This post will talk about the basics I considered myself before I finally made the final decision. After all, once you go self-hosted, there’s no turning back. At least things will never be the same again.
But what the heck is self-hosting anyway? And why would I want it?
The web can sometimes get too technical when defining a term, so let me put it simply. Self-hosting means you become the boss. Anything that has to do with your blog will be under your control. To do this, you will have to host your blog with a reputable hosting company that fits your needs ( normally at a fee) and say buh-bye to some of WordPress.com features you have enjoyed.
So, if blogging is your PASSION and you want to run wild and free to expand your little place on the web, then self-hosting might be right up your alley.
It’s been a little bit over 4 months since I switched my blog, Sweet Jelly Bean, to self-hosting. But I’d be lying if I say that I didn’t have any reservations at first when I was deciding whether to switch, or not. There are too many information on what to and not to do online, it can get confusing.
It took me months to think things over and thought more even after I bought the plan from Hostgator.com. You can technically still back out (there’s a time limit – check with host provider) as long as your blog hasn’t been transferred and get a refund
It’s a BIG STEP, I have to say. And although now I speak so passionately about this subject, that doesn’t make me into an expert in this field. I’m merely speaking from experience and what I know so far here with you. In fact, I’m still learning my way through this fun maze of blogging with ‘freedom’ and every click is an adventure for me. And why keep that adventure for myself, when I can share it?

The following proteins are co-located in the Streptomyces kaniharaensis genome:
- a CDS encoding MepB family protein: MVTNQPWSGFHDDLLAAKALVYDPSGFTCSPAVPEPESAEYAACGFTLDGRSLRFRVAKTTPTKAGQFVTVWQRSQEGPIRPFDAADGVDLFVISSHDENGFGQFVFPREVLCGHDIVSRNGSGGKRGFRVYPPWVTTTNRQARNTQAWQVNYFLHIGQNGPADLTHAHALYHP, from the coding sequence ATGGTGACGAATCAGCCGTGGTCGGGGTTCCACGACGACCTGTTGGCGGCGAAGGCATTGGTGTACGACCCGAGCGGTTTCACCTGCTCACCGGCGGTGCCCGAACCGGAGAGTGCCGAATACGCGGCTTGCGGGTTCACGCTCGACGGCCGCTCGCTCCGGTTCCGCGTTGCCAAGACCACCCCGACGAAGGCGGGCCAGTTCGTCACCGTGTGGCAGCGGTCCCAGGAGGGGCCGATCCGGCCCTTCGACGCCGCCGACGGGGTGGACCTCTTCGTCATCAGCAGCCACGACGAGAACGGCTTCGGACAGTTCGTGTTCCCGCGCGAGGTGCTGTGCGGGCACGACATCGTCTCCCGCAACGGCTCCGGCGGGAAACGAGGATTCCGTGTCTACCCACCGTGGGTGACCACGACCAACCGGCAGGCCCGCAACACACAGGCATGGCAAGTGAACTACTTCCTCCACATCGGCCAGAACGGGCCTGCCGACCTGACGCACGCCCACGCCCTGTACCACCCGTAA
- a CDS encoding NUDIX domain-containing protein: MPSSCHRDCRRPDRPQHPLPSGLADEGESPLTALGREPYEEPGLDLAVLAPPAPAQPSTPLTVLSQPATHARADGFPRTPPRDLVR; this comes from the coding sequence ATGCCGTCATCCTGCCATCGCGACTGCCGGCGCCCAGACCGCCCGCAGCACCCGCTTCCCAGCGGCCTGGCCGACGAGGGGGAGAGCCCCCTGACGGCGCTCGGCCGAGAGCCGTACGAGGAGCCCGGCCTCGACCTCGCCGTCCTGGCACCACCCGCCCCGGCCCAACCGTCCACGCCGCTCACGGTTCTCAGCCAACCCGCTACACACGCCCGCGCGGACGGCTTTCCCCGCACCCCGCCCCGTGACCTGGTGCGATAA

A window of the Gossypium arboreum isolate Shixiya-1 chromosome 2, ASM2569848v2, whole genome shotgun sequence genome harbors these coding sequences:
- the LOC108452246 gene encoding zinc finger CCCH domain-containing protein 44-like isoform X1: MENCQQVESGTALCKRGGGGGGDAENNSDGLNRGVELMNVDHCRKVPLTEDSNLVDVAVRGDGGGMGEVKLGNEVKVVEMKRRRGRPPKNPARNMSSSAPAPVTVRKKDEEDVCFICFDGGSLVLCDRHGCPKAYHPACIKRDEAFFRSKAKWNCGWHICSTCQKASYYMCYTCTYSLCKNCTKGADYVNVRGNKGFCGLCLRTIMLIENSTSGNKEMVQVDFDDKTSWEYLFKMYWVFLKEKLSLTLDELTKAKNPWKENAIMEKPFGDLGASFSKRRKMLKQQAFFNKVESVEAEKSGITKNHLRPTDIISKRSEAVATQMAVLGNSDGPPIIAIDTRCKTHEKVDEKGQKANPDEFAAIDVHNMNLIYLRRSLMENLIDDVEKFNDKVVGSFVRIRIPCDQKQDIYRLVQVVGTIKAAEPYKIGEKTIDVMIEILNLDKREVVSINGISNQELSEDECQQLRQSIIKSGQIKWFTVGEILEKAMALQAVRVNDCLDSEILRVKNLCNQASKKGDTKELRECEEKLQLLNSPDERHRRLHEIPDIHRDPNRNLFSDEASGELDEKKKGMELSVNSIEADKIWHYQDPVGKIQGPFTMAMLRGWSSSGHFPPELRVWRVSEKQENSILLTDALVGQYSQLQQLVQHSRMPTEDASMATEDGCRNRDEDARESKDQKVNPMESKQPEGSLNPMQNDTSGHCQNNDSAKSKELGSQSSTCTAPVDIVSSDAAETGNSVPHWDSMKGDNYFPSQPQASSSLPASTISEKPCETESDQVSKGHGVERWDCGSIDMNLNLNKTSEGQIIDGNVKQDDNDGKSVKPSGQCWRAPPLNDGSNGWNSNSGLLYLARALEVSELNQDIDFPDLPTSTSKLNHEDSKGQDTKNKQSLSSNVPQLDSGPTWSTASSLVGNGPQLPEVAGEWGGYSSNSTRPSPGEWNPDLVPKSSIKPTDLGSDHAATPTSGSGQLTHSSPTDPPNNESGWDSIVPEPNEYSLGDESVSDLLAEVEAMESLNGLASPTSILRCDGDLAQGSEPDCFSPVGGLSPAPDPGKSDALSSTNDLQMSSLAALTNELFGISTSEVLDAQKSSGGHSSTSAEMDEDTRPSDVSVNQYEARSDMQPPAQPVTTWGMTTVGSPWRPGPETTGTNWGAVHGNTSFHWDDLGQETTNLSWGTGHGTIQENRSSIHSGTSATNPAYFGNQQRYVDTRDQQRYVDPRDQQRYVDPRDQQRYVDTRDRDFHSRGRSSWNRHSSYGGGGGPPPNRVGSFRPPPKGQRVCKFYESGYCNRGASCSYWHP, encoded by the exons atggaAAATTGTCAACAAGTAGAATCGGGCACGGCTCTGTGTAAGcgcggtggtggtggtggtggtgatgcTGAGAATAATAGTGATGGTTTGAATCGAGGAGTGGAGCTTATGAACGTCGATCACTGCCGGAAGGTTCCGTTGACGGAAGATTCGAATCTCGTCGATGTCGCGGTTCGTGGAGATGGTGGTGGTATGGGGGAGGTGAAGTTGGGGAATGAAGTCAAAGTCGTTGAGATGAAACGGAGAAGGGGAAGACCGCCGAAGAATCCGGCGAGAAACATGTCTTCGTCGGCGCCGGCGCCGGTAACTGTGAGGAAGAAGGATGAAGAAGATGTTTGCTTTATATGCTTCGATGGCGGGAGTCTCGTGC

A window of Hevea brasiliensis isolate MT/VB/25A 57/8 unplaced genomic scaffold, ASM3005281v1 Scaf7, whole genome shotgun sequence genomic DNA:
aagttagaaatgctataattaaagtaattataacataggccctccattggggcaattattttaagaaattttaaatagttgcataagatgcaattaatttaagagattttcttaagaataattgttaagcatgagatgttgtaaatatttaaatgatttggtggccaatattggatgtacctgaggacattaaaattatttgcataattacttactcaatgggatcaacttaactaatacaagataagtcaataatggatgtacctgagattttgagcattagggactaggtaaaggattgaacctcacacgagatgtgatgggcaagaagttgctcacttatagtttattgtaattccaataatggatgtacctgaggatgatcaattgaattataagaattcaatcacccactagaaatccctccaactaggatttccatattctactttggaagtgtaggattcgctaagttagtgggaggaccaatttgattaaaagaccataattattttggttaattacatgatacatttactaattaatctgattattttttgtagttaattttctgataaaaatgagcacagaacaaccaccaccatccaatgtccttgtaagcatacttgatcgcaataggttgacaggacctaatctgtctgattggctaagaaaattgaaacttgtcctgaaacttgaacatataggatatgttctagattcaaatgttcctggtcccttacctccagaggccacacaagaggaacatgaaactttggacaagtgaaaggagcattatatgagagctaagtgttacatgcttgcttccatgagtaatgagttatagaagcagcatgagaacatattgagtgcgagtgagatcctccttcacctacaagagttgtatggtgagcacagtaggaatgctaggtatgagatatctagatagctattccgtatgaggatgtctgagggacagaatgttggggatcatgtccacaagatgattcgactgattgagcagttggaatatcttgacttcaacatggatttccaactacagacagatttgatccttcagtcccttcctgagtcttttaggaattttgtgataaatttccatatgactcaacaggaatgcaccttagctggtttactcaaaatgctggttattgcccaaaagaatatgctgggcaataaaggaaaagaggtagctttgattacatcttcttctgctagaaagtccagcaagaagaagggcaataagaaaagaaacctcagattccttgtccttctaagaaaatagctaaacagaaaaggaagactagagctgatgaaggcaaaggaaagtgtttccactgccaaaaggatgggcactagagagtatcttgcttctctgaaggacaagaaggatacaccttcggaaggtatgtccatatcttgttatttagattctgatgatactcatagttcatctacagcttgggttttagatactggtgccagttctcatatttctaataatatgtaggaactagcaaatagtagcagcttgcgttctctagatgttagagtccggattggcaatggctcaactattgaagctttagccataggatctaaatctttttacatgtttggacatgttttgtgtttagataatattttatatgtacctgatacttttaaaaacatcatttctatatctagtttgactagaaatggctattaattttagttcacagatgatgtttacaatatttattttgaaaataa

There are 3 simple things to consider, yet very important, before self-hosting:
Your Blog, Your Domain, and Your Host. Knowing what you want for your blog and getting acquainted with the important factors that will make your transition easy, will help greatly. And this is what I’m aiming with this post.
Are you ready?
Get your blogging hat/cap on! And grab yourself a drink and some snacks. It’s going to be quite a long roller coaster read! And I hope you enjoy it!
1. Your Blog
You must have a blog to go self-hosted. It might sound silly pointing this out, but I’m hoping that this post will also help those who are contemplating to take up blogging as a hobby or perhaps make a career out of it. Blogging is the buzz online and there’s money to make, so why not?
Finding the right platform for you will always play a big part especially later on, when you are ready to switch. Picking the perfect canvas for your picture is essential, right?
And it all depends on what you’re trying to do once you have a blog. Set a goal? Make a list of things you’d like to achieve, and how to reach them? Or go with the flow?
If you blog via WordPress.com, the transition will be quick and easy and it will feel like you’ve never left WordPress.com at all! (will share the difference in my next post)
If your blog is at Blogger, there are Import tools at WordPress.com to move your blog and go through steps to become self-hosted. It will be laid out for you. Or you can opt for Guided Transfer, just like I did.
2. Your Own Domain
In other words, you are still restricted (unless you pay for an upgrade for Custom Design) and won’t be able to use Rafflecopter (giveaways) or Inlinkz (the tool that’s widely use for blog hops etc.) properly on your blog.